“Wider research and knowledge + additional links to professionals working in this area”.
“Excited to share. Has re-engaged me. More please.”
“Makes me feel connected to like-minded colleagues doing great things.”
“I feel Inspired”.
“It was great to be a part of the community, to network, to share work.”
“I have a long reading list to work through for my own work. The event gave me good ideas for workshops of my own.”
“Networking opportunities and links made - took away some new story-telling techniques and methods into opening up discussions and creativity in a classroom setting.”
“Meeting other professionals in the field.”
3. Greater understanding of the potential impacts of creative activities on youth in terms of engagement and well-being
Participants reflected on concerns that teachers may not be equipped to balance nurturing with stimulating and challenging learning. “Do our current teachers have the capabilities, creativity, confidence and support to be able to teach in this way, or are they so constrained that nothing will change for our teachers or children? (thinking about MAT imposed curriculums and accountability, external influences on classroom life)”
Following workshops, they reflected on potential impact of creative pedagogies on pupil wellbeing as being:
“My teacher education students will experience creative pedagogies which will impact on their teaching of primary aged children in the future.”
“Massive around oracy and articulacy.” More motivated educators.”
“I think there is great potential to improve engagement”.
“More creative, more agency, more relevant, fun and engaging, developing wisdom and decision-making skills, growing confidence.”
Participants recognised “The focus on wellbeing is timely given the problems with mental health amongst young people.”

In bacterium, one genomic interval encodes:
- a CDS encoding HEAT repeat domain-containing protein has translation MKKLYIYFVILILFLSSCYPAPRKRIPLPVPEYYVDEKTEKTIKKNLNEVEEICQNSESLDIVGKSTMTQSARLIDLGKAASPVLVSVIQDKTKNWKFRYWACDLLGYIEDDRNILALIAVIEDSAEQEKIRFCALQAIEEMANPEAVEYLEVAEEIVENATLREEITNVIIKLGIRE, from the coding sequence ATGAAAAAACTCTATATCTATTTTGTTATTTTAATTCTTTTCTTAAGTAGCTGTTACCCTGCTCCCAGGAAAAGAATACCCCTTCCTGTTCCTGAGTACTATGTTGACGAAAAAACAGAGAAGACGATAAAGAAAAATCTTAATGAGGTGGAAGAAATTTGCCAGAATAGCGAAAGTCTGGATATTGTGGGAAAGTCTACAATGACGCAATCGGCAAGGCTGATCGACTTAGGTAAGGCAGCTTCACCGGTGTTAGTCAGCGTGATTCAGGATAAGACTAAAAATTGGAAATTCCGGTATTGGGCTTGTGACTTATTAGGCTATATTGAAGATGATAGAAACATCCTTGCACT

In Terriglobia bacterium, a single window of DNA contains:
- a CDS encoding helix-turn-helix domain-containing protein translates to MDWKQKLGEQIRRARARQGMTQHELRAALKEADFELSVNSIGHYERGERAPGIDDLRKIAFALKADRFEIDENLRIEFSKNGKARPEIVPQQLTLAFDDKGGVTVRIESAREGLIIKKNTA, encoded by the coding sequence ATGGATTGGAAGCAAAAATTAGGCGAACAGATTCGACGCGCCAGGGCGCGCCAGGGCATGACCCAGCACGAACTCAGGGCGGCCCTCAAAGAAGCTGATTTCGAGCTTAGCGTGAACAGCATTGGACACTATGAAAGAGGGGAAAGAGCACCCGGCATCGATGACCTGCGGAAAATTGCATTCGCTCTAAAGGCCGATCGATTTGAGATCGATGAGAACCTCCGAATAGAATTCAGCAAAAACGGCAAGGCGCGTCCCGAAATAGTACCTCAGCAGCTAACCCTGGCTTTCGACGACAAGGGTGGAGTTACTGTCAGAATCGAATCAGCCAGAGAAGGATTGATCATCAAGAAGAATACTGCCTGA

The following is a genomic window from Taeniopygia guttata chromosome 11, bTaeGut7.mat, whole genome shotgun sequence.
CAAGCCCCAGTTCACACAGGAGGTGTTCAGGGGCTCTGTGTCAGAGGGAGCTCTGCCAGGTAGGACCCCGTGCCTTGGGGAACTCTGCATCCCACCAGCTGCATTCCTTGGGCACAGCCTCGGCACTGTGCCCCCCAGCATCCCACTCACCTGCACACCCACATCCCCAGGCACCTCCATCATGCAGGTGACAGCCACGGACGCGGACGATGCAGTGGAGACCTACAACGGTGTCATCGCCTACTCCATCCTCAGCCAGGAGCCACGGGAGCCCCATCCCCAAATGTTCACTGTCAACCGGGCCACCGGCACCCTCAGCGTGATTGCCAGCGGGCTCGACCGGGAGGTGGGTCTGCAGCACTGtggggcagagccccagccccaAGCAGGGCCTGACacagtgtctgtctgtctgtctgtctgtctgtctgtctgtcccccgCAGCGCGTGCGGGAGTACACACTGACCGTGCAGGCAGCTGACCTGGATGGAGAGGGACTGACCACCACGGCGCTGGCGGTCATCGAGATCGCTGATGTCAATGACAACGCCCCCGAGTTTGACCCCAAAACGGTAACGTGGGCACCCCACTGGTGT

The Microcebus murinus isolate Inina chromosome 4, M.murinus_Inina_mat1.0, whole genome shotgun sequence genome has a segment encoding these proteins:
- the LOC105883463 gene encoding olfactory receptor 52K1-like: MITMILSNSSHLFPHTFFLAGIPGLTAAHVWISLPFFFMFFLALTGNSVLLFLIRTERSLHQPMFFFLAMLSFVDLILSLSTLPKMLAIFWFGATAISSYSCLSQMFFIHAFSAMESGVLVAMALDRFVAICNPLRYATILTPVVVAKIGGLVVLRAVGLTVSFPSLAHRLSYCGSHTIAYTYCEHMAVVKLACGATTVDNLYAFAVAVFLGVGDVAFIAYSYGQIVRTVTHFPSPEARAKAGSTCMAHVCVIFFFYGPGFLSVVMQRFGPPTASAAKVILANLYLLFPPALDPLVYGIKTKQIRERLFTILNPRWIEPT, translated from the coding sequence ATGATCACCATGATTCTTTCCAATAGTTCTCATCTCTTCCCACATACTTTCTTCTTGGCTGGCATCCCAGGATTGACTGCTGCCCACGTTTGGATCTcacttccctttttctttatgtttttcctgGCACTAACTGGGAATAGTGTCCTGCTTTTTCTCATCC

4. Impact on teacher wellbeing
One of the most surprising impacts of the day was the power of bringing stakeholders together to affect teacher wellbeing. The notion of the collective has always been a key ethical principal of the work of arted, underpinning all our practices and creative outputs for educators. It is summed up beautifully in a reflection from a participant on the day.
“The diversity and internationalist perspective which always impacts beneficially on my own theoretical thinking and professional development. But what surprised me the most was the impact it had on my own wellbeing; I didn't appreciate how much I needed it until I met old and new collaborators and submerged myself in the sessions. We used to say about international drama conferences I helped run for the NATD 'you cannot afford to NOT make time for this!'” Participant feedback
We have already established a follow up international conference and are aware that educators are engaging with the website for learning in September. Our day was captured in a short documentary and visual infographics.
Rewilding is a long term commitment, and our conference has had significant impact in bringing collectives together to continue this work. The work of arted has been instrumental to this.
Dobson, T., & Stephenson, L. (2022). A trans‐European perspective on how artists can support teachers, parents and carers to engage with young people in the creative arts. Children & Society, 36(6), 1336-1350.
Stephenson, L., 2023. Collective creativity and wellbeing dispositions: Children's perceptions of learning through drama. Thinking Skills and Creativity, 47, p.101188.
Stephenson, L., Thorkelsdóttir, R., Dunbar K.L., karameris, K., Jónsdóttir, J., 2023.Creative Pedagogy as a Practice of Resistance: Charting Artist Educators’ practices within trans-European Education Policy. JasED (final amendments submitted May 23, in press)
Wyse, D. and Ferrari, A., 2015. Creativity and education: Comparing the national curricula of the states of the European Union and the United Kingdom. British Educational Research Journal, 41(1), pp.30-47.